Skip to content

Instantly share code, notes, and snippets.

Embed
What would you like to do?
How to setup mount / auto-mount USB Hard Drive on Raspberry Pi

How to setup mount / auto-mount USB Hard Drive on Raspberry Pi

Follow the simple steps in the order mentioned below to have your USB drive mounted on your Raspberry Pi every time you boot it.

These steps are required especially if your are setting up a Samba share, or a 24x7 torrent downloader, or alike where your Raspberry Pi must have your external storage already mounted and ready for access by the services / daemons.

Step 0. Plug in your USB HDD / Drive to Raspberry Pi If you are using a NTFS formatted drive, install the following

sudo apt-get install ntfs-3g

Step 1. Log on pi using ssh terminal and execute:

sudo blkid

You will see something like the following:

lrwxrwxrwx 1 root root 10 Jan 1 1970 0AC4D607C4D5F543 -> ../../sda1 Note down the value of the UUID --> 0AC4D607C4D5F543

Step 2. Create a location for mount point:

sudo mkdir /mnt/volume

Give proper permission:

sudo chmod 770 /mnt/volume

Step 3. Get the uid, gid for pi user and group with id command (usually 1000)

Step 4. Mount the USB Drive and then check if it is accessible at /mnt/volume

sudo mount -t ntfs-3g -o nofail,uid=1000,gid=1000,umask=007 /dev/sda1 /mnt/volume

Or:

sudo mount /dev/sda1 /mnt/volume

Note: ntfs-3g for NTFS Drives vfat for FAT32 Drives ext4 for ext4 Drives

Step 5. Now, we will configure RasPi to do this after every reboot: Take a backup of current fstab and then edit

sudo cp /etc/fstab /etc/fstab.backup
sudo nano /etc/fstab

Add the mount information in the fstab file (replace UUID with your own):

UUID=0AC4D607C4D5F543 /mnt/volume ntfs-3g async,big_writes,noatime,nodiratime,nofail,uid=1000,gid=1000,umask=007 0 0

Or:

/dev/sda1 /mnt/volume ntfs defaults 0 0

Step 6. Reboot

sudo reboot

Step 8. (Optional, required if using as data storage for owncloud) If you are configuring ownCloud's data directory on your NAS drive, it should be having a 770 permission for www-data user. You can simply add user www-data to pi group, since its already having 770 as permission as set above in fstab.

sudo usermod -a -G pi www-data

Alternative 2

This is a short guide on how to connect an External Hard Drive to the Raspberry Pi! Most external Hard Drives are quite juicy and will require a USB Hub to run in a stable manner, so please do check this before trying to install your drive!

First step is to plug it in, and then switch on your Pi! It should boot up as normal, so go ahead and log in to Raspian as usual.

Step 1. Is it there?!

If you want to check for the current storage devices attached to your Pi, simply run the command:

sudo blkid

This reveals that we currently have our “Seagate Expansion Drive” attached.

Step 2. Check the Partitions

We now need to check the boot name of our Seagate’s partition.

sudo fdisk –l

Reveals that our drive is located at /dev/sda1

Step 3. Mounting it.

Now we know where our drive is, we need to mount it:

sudo mount /dev/sda1 /mnt/volume

The folder “/mnt” is the standard location for mounting permanent media, but you can always create your own folder if required using the “mkdir” command.

That’s it! Our drive is mounted.

Step 4. Permissions.

As our drive is formatted in NTFS, we might need to change the /mnt drive permissions in order to enable proper access. Simply run the following command:

sudo chmod 775 /mnt/volume

This will change your permissions and allow you to access the drive.

To test this, let’s try to create a folder. . .

cd /mnt/volume
sudo mkdir /IMAFOLDER
cd /IMAFOLDER

Great! So we can read and write to our hardrive!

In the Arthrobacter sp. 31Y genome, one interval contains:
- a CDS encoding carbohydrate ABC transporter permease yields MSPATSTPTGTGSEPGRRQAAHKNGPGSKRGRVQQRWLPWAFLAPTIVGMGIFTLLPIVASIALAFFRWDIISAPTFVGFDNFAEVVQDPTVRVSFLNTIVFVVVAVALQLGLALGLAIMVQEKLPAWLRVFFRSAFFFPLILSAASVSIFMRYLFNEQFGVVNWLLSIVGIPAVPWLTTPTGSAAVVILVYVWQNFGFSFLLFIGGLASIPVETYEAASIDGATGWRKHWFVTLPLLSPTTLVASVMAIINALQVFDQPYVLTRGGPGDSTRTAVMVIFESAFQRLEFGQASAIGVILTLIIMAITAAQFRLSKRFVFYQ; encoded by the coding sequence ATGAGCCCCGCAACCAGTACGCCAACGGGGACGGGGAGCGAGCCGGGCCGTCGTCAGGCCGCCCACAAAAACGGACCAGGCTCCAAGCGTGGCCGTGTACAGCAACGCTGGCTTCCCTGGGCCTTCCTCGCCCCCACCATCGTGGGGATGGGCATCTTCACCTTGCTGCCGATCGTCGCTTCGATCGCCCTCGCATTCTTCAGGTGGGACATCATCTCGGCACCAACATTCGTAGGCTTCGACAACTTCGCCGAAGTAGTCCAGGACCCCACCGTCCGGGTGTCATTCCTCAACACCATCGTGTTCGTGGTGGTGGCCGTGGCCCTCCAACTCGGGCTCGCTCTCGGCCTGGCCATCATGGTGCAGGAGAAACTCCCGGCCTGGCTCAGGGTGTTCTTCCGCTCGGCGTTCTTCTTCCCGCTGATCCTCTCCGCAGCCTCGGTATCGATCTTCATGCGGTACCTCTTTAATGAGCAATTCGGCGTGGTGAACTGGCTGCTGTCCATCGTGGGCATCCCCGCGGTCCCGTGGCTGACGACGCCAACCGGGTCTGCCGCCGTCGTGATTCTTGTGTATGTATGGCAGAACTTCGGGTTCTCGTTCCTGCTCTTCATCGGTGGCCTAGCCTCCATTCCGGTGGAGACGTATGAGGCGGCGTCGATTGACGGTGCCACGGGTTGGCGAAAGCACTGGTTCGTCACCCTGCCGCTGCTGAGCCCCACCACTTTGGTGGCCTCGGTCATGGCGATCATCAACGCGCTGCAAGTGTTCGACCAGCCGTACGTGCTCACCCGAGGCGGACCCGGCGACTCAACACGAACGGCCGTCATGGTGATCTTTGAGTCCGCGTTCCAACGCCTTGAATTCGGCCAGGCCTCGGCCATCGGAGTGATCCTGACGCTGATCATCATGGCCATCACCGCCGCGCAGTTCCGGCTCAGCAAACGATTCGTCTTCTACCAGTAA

Step 5. Automounting our drive.

If you want your Hard Drive to mount from boot, we need to set this up!

First step is to edit our "fstab" file

sudo nano /etc/fstab

This will open up the file in nano text editor:

We need to add the following line to have our hard drive mount at boot!

/dev/sda1 /mnt/volume ntfs-3g uid=1000,gid==1000,umask=007,nofail,x-systemd.device-timeout=30 0 0

You can now reboot your Raspbery Pi, and your Hard Drive will automatically mount!

Step 5. How to unmount.

To unmount the drive, simply run the command:

sudo umount /mnt/volume

As long as you’re not currently accessing the drive, it should unmount successfully.

@astewartau

This comment has been minimized.

Copy link

commented Feb 7, 2018

After adding the line

UUID=CA74-83DD /mnt/usb vfat uid=1000,gid=1000,umask=007 0 0

To my /etc/fstab file, my Raspberry Pi no longer boots. I will have to re-image it.

@simcha07

This comment has been minimized.

Copy link

commented Feb 12, 2018

Same experience after adding this line
UUID=F43A-5DF2 /mnt/NASRPI exfat uid=1000,gid=1000,umask=007 0 0
with:
sudo nano /etc/fstab
to
/etc/fstab

My Raspberry is not booting anymore.
New image of raspbian stretch was necessary

@KenaiFreex

This comment has been minimized.

Copy link

commented Feb 18, 2018

You need to add the nofail options if you want to automount external devices with fstab. You can use the ArchWiki like a Linux guide. https://wiki.archlinux.org/index.php/fstab#External_devices

@Robert-Gustavsson

This comment has been minimized.

Copy link

commented Mar 2, 2018

@astewartau: That happened to me aswell. Luckily I had another Pi and an external SD card reader so I put the "dead" SD card into the other Pi and removed the offending fstab line. There is an option that can be added so the Pi continues the boot process after 90 seconds even if the mount can't be done.

UUID=CA74-83DD /mnt/usb vfat uid=1000,gid=1000,nofail,umask=007 0 0

@szymczaks0

This comment has been minimized.

Copy link

commented May 13, 2018

This is such an irresponsible guide.

@kfrncs

This comment has been minimized.

Copy link

commented Jun 25, 2018

just chiming in:

using the following format in fstab I got it working successfully:

/dev/sda1 /mnt/volume ntfs defaults 0 0

I also added nofail and x-systemd.device-timeout=1 as per the Arch wiki.

@bernd-wechner

This comment has been minimized.

Copy link

commented Jul 14, 2018

Totally the same experience. Followed this Pi wouldn't boot. Used this in /etc/fstab instead:

/dev/sda1 /media/USBdrive ext4 defaults,nofail,x-systemd.device-timeout=1,noatime 0 0